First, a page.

He hurriedly dressed, and walked out of Pemberley towards his car. He spurred down the drive only to stamp on the breaks half way. He looked down at his feet, cursed his bad luck and pulled his car into reverse. He drove even faster back to Pemberley, ran inside and was back in his car in only two minutes wearing shoes this time, instead of slippers.
What is happening to me? I seem to be devoid of rational thought! He thought while he severely crossed the speed limit.
Luckily for Darcy it was only a five mile drive. He quickly parked his car, patted his pocket to make sure the box was there, and walked toward the door. He walked in but was stopped by a young man of about twenty.
"I am sorry sir, we are closing." The young man said.
"I thought you were open until nine?" Darcy asked, starting to feel very worried now. "It is still five minutes to nine."
"We do not let in any more customers, sir."
Darcy hated people who used their social standing to "get things done", but in this case he felt he had no choice but to tell the young man exactly who it was he was refusing entrance.
"Elizabeth. It is time to wake up. We are almost there."
Elizabeth opened her eyes to the bright sunlight. It really was a beautiful autumn day.
"I am awake. Thanks for waking me Robbie. Only three more days and you will finally be free from me. No Hyacinth Bouquet behaviour anymore . No more getting crumps onto the seats. No more muddy boots dirtying the mats."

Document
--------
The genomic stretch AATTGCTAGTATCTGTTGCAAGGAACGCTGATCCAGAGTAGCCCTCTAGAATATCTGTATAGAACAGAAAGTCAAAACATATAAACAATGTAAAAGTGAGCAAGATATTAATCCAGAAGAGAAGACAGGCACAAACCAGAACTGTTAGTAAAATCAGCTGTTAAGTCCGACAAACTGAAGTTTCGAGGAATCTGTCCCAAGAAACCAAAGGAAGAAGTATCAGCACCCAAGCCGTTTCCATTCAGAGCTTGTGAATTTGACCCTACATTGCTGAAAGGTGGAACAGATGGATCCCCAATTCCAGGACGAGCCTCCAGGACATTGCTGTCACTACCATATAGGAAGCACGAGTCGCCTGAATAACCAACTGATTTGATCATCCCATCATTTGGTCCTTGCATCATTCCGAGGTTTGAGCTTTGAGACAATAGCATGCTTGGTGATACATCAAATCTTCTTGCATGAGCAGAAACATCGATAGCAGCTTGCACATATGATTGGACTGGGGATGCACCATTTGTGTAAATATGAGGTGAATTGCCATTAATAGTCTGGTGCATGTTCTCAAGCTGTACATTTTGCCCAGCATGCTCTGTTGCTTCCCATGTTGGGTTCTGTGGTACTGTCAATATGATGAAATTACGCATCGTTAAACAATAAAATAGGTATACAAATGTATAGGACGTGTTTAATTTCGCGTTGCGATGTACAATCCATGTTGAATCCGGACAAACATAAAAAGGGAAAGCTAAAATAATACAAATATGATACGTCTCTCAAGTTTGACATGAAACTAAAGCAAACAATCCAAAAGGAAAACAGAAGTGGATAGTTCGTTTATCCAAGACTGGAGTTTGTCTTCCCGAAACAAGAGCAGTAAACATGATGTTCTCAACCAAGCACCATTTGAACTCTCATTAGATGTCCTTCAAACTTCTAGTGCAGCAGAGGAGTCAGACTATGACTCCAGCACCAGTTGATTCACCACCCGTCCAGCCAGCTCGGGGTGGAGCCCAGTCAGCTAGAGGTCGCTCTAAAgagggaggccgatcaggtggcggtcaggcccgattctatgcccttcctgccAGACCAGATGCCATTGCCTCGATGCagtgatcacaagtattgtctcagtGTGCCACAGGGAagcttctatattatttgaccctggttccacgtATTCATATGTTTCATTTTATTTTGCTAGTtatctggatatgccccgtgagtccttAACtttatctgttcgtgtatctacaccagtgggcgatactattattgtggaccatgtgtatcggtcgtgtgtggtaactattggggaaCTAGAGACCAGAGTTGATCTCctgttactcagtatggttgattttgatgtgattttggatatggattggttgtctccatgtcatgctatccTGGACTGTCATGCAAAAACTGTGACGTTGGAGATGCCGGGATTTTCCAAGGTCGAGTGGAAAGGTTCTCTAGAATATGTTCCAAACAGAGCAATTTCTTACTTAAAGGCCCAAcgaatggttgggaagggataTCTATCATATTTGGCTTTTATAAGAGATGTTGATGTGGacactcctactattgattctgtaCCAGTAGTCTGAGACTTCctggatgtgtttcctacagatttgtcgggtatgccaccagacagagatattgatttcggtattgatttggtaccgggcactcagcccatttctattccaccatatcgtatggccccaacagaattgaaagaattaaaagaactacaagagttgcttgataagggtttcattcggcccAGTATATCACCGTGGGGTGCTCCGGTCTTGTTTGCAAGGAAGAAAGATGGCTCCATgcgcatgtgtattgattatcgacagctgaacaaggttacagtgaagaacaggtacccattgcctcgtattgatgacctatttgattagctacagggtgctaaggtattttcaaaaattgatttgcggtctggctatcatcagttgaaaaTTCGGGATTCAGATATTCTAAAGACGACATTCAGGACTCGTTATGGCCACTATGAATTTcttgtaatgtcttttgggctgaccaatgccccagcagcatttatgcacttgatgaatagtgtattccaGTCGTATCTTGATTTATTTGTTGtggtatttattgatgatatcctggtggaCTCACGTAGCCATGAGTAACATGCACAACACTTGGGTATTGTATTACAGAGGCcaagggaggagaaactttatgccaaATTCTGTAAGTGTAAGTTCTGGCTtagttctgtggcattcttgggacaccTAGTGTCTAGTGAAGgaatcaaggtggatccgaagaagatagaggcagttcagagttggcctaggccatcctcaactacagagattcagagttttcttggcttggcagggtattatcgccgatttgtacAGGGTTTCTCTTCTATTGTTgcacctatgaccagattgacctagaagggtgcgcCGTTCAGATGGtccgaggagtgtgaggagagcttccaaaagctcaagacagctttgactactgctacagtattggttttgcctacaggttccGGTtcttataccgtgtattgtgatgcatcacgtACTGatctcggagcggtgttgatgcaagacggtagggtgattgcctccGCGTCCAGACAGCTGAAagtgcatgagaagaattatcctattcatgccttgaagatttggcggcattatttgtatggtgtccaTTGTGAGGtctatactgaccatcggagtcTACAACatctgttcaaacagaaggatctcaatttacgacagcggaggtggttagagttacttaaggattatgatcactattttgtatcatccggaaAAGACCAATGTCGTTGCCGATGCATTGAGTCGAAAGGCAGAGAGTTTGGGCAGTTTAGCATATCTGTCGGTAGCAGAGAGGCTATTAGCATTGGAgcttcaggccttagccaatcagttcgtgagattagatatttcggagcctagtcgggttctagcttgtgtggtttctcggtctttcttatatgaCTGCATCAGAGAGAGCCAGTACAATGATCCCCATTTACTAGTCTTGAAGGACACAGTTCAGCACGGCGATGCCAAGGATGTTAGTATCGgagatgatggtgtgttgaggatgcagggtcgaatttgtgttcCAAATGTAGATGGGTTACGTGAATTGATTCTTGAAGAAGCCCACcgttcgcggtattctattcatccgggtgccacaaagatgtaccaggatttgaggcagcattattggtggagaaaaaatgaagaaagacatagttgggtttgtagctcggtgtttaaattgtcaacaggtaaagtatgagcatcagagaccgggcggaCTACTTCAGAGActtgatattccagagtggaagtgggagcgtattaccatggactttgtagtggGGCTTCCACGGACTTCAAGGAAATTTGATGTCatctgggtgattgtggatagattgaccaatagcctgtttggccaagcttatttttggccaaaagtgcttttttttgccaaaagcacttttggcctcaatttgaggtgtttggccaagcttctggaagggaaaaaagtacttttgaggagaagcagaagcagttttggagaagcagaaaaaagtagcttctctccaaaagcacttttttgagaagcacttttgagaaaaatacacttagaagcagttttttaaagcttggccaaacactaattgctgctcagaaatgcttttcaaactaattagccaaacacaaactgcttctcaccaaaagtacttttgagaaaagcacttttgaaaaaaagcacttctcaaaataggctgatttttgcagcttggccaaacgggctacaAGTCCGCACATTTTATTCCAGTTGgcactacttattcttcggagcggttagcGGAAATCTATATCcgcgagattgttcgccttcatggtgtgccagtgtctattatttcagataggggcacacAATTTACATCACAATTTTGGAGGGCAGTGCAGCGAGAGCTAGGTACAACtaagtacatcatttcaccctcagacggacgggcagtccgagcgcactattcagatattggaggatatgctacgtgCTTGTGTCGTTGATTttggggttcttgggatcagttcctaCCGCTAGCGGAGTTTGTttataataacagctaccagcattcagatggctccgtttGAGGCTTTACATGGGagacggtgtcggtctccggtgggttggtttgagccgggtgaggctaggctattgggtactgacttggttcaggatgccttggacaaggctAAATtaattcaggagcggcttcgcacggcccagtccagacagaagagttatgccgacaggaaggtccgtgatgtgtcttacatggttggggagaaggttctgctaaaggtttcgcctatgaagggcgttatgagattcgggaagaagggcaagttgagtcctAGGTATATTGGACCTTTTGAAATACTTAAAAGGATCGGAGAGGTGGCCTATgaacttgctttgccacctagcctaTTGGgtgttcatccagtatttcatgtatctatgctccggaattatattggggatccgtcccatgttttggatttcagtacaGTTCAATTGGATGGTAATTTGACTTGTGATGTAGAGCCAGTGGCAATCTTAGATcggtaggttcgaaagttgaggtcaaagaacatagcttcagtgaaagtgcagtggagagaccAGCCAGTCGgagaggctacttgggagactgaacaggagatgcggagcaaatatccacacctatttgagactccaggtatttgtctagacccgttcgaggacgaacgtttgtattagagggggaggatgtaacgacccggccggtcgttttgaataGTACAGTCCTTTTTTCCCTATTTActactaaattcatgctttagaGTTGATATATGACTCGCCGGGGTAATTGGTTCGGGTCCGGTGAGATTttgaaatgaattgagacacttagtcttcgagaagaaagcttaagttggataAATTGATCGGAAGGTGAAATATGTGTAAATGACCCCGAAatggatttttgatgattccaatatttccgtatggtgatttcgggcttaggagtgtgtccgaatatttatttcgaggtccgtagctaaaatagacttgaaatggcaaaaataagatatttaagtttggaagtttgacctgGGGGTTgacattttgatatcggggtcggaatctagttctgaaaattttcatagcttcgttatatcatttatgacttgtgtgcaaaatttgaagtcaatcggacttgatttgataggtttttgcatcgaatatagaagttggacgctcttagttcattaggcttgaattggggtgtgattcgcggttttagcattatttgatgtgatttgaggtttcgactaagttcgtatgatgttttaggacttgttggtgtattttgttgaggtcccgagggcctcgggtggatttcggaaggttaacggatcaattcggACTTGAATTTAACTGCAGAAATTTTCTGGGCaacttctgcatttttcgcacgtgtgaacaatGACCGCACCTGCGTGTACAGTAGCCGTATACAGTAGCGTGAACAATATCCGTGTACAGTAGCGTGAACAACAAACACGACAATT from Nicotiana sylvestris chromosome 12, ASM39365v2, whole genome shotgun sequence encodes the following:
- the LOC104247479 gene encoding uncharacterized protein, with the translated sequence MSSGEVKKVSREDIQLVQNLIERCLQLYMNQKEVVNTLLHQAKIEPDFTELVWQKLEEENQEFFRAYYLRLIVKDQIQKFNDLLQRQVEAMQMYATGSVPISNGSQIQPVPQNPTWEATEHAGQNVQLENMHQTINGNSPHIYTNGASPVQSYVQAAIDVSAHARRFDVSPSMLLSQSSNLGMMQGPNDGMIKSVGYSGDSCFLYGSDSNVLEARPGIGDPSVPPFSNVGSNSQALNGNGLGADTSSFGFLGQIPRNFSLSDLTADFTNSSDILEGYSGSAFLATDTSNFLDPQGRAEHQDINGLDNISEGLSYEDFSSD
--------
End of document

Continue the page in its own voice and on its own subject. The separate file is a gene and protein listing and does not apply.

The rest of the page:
Robbie chuckled. "I enjoyed driving for you Elizabeth. And if you promise to bring cookies every day, maybe I'll drive you on the promotion tour of your second book."
"You've got yourself a deal, matey!" Elizabeth said.
"Were exactly are we Robbie? The scenery looks very familiar." Elizabeth asked, having no idea at all were her promotion visit of today would take place.
"We are five minutes from Lambton."
Elizabeth gasped. Lambton! But five miles from Pemberley!
Elizabeth said no more - but her mind could not rest. The possibility of meeting Darcy, while visiting Lambton, instantly occurred. It would be . . . what would it be like? She blushed at the very idea.
"Are you looking for someone Elizabeth?" The manager of Lambton Pemberley Books asked, when he saw her scanning the crowd that had gathered at the little bookshop.
"No. No. So, we'd better start, shouldn't we?"
After an hour of reading from her own work, and another hour of answering questions, the customers stood in line to have their copy of "Pudding of Consequence" signed.
Elizabeth had kept looking out for Darcy, but after two and a half hours she reconciled to the idea that he would not come. It is probably for the best, she thought.
As Elizabeth let go of the thought that she might see Darcy, she felt all her energy drain away. She was fully exhausted. Thankfully, it was already a quarter to nine, and if there were no Mr Mc Donald's in Lambton, she would soon be able to leave.
While she always tried to make some small talk with the people who came to have their book signed, the last customers of Lambton Pemberley Books were lucky if she looked up to give them a smile, or any sign of recognition at all. The last ones, just put their book in front of her, and she would ask, "to whom should it be addressed?", and she would sign it. She just had no energy left.